VOD film review: Get on Up
James R | On 02, Sep 2016
Director: Tate Taylor
Cast: Chadwick Boseman
“We can’t play that. It doesn’t work musically.” “Does it sound good? Does it feel good? If it sounds good and it feels good, then it’s musical.” That’s James Brown during a rehearsal, after asking his drummer to play a beat out of sync with the rest of the band’s time signature. It’s a bold, confident, stylish display of genius – a musical talent that couldn’t be constrained as it fought its way out on its own terms.
To try and capture that flash of brilliance in a two-hour film is no easy task, and Get on Up makes that clear, as the script by Jez and John-Henry Butterworth wrestles with every cliche and biographical detail going. The runtime of 2 hours and 19 minutes gives you a clue as to how challenging it is to condense a legend’s life, impact and attitude into one mainstream affair.
Like a jukebox that’s been played many times, director Tate Taylor’s compilation of Brown’s greatest moments jumps from track to track, from childhood flashback to adult hardships. As a result, the darker, more challenging moments don’t get the airtime they deserve to be explored in great depth – a scene in which he beats his wife occurs off-screen and is swiftly forgotten, while guns, prison and other elements are swept aside in favour of lengthy music sequences.
And yet what music sequences they are – from Please, Please, Please to Night Train and Papa’s Got a Brand New Bag, it’s a track list to envy and the sheer funky bombast of Brown’s golden back catalogue is enough to keep you tuned in, while the power dynamics of the Famous Flames’ rehearsal room and even their staging is flawlessly realised.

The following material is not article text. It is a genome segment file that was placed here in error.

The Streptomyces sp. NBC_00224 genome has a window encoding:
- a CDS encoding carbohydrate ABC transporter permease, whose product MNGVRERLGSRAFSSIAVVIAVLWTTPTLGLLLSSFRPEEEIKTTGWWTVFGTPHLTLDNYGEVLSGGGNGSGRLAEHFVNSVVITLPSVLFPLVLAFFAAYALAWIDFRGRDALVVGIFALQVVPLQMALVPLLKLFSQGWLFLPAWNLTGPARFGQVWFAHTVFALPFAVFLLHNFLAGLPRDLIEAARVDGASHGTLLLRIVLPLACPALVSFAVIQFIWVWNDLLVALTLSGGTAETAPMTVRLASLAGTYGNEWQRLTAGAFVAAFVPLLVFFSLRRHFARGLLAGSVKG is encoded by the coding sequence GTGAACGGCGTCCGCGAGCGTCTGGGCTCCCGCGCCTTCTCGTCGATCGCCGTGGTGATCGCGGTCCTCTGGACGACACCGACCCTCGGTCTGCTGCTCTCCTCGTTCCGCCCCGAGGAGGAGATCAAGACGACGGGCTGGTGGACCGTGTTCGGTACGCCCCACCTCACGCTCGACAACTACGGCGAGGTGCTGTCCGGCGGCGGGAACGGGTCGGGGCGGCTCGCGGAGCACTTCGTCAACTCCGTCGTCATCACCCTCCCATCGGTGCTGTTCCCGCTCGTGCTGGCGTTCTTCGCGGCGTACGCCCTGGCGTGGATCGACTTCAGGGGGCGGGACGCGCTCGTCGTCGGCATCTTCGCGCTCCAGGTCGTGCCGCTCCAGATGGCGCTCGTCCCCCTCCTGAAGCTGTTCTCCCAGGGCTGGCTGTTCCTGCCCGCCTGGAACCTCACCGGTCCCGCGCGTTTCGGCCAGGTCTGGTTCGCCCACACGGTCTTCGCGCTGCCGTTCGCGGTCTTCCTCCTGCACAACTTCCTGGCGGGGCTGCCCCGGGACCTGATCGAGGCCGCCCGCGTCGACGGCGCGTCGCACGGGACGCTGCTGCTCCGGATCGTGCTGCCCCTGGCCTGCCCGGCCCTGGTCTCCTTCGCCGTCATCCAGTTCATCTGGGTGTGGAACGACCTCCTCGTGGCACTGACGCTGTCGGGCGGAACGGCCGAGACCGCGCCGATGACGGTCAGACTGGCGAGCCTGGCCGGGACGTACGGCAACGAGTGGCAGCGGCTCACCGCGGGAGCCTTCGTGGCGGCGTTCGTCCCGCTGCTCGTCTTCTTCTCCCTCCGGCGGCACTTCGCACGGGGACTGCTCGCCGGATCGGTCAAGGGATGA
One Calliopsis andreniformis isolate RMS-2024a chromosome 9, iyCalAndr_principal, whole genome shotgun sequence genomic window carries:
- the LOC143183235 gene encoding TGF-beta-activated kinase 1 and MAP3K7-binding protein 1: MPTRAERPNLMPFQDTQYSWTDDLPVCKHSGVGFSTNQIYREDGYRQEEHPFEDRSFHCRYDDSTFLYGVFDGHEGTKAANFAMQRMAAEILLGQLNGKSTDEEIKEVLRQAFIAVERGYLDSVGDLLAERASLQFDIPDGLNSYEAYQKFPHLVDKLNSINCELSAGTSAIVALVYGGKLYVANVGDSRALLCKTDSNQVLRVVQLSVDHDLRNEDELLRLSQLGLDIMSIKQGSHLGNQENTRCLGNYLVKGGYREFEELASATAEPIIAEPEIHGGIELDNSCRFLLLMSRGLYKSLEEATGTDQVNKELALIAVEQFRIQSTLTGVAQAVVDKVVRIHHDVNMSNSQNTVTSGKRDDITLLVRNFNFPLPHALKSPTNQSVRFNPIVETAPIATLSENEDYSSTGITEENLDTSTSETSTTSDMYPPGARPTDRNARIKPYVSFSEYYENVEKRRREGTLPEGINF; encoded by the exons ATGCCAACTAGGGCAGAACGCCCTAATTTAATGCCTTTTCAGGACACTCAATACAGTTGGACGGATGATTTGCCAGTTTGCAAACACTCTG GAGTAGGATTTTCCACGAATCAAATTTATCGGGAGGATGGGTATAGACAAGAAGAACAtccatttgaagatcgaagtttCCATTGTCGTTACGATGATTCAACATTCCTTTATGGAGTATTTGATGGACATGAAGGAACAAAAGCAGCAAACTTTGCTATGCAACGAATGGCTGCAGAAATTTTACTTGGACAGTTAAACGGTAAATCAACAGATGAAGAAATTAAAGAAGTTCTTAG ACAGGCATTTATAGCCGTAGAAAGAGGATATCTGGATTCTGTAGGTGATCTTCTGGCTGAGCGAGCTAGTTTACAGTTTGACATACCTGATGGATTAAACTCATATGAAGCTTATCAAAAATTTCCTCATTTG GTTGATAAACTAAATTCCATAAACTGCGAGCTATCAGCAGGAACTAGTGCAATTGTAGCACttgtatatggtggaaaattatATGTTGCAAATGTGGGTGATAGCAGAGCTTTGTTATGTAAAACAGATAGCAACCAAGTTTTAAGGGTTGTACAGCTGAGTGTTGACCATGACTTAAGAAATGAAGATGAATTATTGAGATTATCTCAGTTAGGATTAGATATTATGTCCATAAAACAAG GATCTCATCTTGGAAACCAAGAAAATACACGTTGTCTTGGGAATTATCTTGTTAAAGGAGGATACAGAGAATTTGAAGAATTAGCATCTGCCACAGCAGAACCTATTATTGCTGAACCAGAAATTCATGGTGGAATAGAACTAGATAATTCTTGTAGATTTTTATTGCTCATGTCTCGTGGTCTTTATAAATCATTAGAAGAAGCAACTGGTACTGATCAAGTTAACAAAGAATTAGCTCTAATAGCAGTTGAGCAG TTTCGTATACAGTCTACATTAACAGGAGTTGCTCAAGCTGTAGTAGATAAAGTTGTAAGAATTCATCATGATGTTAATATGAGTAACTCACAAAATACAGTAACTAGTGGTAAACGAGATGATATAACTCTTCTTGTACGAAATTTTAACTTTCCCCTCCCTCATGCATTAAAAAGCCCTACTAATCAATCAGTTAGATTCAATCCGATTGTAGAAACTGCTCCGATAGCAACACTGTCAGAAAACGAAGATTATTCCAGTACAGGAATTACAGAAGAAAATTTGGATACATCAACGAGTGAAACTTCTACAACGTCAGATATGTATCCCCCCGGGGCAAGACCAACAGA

It helps that there is an impressive cast to play every part, from Octavia Spencer and Viola Davis as his aunt and mother to Jill Scott as his wife Dee and Dan Aykroyd as his manager, Ben. Nelsan Ellis, especially, as his longtime friend Bobby Byrd – a man who maturely, sorrowfully recognises he’s the number two to Brown’s high-flyer – is superb.
But this is Chadwick Boseman’s film and at the centre of the slightly chaotic screenplay is a mesmerising performance that holds it all down – and, like a nifty boxing ring vignette halfway through, gets you back up to tap your toes every time a lesser film might lose its audience. Boseman blazes through every scene with an energy that’s immediately convincing, selling the swagger and self-interest that made him the Godfather of Soul, flaws and all. Perhaps it’s no wonder that despite those questionable, unexplored moments, the whole movie ends up in thrall to him. It sounds good, it feels good – what more do you need?